Lyme Disease in Dogs: Symptoms, Testing, Treatment & Prevention
If thinking about a tick attached to you or your dog gives you the heebie-jeebies, you're not alone. Our natural aversion to arachnids, joint-legged insects, is one of our natural defenses against the many diseases they transmit, both to us and the pets we share our lives with.
Let's take a look at what Lyme disease in dogs is, signs of Lyme disease in dogs and what to do if your dog is diagnosed with this disease.
What Is Lyme Disease?
Lyme disease affects dogs and people across the world. Known by many in the medical community as Borreliosis, Lyme disease is caused by the bacterium Borrelia burgdorferi. Most commonly, dogs become infected when a tick that is carrying this bacteria bites them. Though we don't entirely know why, cats seem to be much more resistant to Lyme disease infection.
I Found a Tick on My Dog, What Do I Do?
If the tick is still attached, and your veterinarian is open and able to squeeze you in, prioritize this appointment. If you cannot get in to your vet right away, removing the tick yourself is your next best option. Use fine-tipped tweezers to remove it as close to the dog's skin as possible. It's most important to remove the tick at the head, as this is where they can transmit the disease from. It takes at least 24 hours for an infected tick to transmit the bacterium responsible for Lyme disease, which makes removing the tick promptly so important.
If possible, take a clearly focused picture of the tick before removal to show your vet and then save the tick in a zip-lock bag. If the species of tick can be identified, then your vet will know what diseases the tick can potentially transmit.
Is Lyme Disease Likely?
The chances that your dog will contract Lyme disease after one tick bite is impossible to say. Most tick species don't carry the causative bacteria, but how long the tick is attached is also a factor in the disease transmission.
Dogs can serve as a meal for many different species of ticks, but according to National Geographic, it is black-legged deer ticks that transmit the bacteria that cause Lyme disease. If you're unsure if your home area is native to the black-legged deer tick (Ixodes scapularis), consult this map provided by the CDC.
Should I Have My Dog Tested?
Antibodies can take weeks to develop. Because of this, tests for Lyme disease that are performed before the antibodies have evolved may show up as negative — even if your dog is infected. If your dog is infected and is retested four to six weeks later, they should have a positive test. If you do decide to have your dog tested, you should also keep in mind that just because they test positive for antibodies does not automatically mean they have the disease. This simply means that at some point in their life they were exposed and their body mounted a response. In many cases, this makes it difficult to determine the importance of positive test results because unfortunately, there aren't reliable tests that can identify the presence of the infecting bacteria in your dogs body.Whether or not they should be cause for concern depends on many factors, including whether or not your vet feels your dog is showing symptoms that may be consistent with lyme disease. Ultimately, you should rely on your veterinarian to decide whether or not testing for lyme disease is appropriate and should your dog test positive, what should be done with that information.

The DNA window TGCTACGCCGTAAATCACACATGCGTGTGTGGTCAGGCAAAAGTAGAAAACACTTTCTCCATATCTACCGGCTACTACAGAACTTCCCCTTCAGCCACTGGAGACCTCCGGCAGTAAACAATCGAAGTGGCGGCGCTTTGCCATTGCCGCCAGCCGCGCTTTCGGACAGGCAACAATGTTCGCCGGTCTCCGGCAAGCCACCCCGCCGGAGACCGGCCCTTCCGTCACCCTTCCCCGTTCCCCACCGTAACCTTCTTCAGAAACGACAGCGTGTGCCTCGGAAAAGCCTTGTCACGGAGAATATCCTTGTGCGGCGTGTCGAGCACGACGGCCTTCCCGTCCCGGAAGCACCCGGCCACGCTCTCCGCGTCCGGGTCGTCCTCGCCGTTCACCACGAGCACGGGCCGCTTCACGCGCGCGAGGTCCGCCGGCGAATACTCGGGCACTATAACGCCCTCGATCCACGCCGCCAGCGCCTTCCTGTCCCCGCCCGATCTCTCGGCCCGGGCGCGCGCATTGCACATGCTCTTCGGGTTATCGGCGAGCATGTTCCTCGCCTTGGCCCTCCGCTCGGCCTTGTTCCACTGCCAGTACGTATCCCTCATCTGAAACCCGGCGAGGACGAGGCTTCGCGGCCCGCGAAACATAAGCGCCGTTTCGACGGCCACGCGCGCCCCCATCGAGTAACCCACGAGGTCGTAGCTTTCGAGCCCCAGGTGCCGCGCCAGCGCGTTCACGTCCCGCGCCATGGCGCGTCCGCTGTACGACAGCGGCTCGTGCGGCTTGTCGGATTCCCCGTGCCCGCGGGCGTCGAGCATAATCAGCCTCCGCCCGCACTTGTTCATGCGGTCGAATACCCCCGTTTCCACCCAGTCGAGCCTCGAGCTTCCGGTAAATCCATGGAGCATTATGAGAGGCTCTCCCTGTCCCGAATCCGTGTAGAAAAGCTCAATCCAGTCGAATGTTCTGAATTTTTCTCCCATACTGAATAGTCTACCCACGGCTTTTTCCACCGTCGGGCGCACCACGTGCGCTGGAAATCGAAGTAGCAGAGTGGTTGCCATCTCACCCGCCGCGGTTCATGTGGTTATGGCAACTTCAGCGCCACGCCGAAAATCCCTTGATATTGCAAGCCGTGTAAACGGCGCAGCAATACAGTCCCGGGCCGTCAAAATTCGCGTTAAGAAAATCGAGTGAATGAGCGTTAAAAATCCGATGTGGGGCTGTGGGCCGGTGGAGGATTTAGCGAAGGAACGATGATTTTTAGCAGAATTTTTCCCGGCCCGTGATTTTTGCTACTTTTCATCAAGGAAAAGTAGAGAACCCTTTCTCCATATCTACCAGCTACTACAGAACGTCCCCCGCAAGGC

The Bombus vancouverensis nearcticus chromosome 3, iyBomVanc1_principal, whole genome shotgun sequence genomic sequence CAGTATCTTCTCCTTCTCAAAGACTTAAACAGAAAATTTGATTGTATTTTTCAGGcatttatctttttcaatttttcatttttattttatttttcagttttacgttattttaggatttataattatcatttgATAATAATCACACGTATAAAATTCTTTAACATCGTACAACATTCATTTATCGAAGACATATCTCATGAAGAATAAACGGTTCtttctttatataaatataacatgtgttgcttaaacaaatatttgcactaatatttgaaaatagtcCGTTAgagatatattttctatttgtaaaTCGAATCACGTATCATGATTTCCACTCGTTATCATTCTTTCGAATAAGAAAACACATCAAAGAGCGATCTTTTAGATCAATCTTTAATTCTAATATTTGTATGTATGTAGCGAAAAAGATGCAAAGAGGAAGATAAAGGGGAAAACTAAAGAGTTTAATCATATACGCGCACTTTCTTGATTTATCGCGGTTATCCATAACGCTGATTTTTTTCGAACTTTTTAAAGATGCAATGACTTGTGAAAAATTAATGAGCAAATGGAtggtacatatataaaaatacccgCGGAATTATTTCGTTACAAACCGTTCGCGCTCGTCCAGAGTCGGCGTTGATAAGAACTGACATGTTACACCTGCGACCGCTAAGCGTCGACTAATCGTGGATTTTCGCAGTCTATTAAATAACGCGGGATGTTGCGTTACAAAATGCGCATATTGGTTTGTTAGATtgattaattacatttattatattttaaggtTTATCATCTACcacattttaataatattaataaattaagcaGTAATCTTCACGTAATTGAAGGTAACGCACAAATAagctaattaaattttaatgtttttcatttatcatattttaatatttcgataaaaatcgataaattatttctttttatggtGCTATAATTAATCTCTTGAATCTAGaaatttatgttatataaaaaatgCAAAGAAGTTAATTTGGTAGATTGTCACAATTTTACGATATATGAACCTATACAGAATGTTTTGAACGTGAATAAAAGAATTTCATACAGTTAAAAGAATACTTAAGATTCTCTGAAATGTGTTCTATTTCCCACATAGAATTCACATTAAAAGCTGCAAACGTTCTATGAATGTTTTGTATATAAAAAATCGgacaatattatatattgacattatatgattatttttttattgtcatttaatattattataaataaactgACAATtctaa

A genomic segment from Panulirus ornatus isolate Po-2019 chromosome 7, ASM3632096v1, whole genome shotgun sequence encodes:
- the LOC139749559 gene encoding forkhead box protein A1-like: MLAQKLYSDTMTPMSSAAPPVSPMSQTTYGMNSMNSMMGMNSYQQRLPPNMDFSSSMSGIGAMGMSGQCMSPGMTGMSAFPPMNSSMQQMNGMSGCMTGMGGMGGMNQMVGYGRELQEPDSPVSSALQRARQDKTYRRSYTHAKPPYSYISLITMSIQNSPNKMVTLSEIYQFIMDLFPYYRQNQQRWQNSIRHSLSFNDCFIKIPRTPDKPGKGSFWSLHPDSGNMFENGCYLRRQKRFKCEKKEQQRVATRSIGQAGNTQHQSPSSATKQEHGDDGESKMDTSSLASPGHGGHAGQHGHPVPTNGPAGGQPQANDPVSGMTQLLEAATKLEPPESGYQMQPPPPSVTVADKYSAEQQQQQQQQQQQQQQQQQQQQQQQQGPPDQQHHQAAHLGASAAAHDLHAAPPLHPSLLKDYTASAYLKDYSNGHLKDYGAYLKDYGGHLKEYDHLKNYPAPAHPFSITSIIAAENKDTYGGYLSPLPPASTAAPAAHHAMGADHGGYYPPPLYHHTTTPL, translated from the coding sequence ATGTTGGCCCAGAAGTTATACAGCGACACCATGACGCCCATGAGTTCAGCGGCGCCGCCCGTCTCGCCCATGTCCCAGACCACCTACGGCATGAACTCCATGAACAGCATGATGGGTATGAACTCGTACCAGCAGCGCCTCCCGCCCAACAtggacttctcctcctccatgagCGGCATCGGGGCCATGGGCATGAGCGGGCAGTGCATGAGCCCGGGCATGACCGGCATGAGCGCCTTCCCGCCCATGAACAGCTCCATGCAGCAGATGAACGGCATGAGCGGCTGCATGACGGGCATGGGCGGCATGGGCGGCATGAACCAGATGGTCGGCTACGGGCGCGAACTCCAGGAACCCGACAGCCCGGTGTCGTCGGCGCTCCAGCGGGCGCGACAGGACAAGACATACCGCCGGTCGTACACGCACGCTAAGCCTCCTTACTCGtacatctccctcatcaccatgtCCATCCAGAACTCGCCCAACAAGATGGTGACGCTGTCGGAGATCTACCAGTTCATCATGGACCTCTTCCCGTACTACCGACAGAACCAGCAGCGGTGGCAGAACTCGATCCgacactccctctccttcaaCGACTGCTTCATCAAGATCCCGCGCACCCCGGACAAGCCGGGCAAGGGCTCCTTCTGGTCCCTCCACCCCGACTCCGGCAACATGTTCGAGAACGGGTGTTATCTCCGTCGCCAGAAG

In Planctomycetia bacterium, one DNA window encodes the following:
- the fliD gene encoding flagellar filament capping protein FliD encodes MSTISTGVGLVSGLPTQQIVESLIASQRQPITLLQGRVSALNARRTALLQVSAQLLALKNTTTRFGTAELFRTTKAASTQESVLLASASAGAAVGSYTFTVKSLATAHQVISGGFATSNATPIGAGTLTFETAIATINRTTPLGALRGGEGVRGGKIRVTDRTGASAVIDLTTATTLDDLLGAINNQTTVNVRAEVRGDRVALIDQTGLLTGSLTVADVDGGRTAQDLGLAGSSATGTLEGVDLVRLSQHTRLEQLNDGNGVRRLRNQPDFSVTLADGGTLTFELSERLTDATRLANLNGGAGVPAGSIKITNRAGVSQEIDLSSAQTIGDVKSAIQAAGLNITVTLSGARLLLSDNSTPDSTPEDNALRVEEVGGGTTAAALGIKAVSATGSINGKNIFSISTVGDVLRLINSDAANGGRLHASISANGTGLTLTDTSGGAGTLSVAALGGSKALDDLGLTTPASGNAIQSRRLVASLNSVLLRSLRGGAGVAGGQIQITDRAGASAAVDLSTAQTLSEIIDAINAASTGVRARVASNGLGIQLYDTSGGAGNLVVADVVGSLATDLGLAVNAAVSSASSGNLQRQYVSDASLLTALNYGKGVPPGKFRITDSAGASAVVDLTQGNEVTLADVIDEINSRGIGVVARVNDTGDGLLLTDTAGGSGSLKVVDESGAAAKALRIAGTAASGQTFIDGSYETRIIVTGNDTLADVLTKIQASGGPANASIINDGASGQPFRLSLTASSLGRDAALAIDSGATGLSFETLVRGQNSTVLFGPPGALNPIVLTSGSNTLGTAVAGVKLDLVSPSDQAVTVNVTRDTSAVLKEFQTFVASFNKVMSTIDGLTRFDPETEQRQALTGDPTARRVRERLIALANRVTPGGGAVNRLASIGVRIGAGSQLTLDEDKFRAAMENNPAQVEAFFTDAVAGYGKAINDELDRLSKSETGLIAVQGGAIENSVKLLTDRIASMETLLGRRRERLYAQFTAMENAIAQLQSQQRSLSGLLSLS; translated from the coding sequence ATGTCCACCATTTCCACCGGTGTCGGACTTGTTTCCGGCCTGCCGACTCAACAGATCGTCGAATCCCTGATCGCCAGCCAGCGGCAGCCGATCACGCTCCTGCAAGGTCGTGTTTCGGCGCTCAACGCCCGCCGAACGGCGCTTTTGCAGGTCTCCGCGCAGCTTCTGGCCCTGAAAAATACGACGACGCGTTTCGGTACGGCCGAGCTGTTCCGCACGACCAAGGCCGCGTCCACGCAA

If you're concerned about how long the testing process takes and how it may affect you or your family, keep in mind that humans cannot contract Lyme disease from an infected dog. The Ixodes tick is the primary means of transmission in people, as well as dogs.
Signs of Lyme Disease in Dogs
Often called, "The Great Imitator," signs of Lyme disease in dogs vary widely. Many dogs are asymptomatic when infected and never end up showing signs, others become extremely lethargic and lose their appetite. Intermittent lameness is also a possibility. Humans often develop a characteristic bull's-eye rash after the tick bite, but this does not occur with dogs.
If your dog exhibits any of these symptoms, you should talk with your veterinarian about whether testing for Lyme disease is reasonable. Lyme disease, when untreated, can compromise kidney health and function.
If your dog is diagnosed with Lyme disease, treatment is available. An extended course of the antibiotics often does the trick. Unfortunately, there are no home remedies for Lyme disease. The disease can be difficult to treat, and even after a prolonged antibiotic course, symptoms can recur. Knowing when the dog has cleared the infection can be a challenge with available diagnostics. This is why it is so important to follow your veterinarian's instructions explicitly.
Preventing Lyme Disease
Since treatment is not always effective, the best course of action is protecting your dog from Lyme disease in the first place. Depending on where you live, your veterinarian may recommend a vaccine against Lyme disease.
Regardless of your vaccination choice, it is important to check your pup daily for ticks during tick season. Seasons may vary depending on your area. Any tick found should be removed that day. Strict tick control, whether it is a topical product or an oral one, is a powerful tool in the prevention of exposure to Lyme disease and other common parasites in dogs.
Dr. Laci Schaible
Dr. Laci Schaible is a veterinarian, telemedicine expert, and published author. She works as the Head of Veterinary Medicine at rhapsody.vet.
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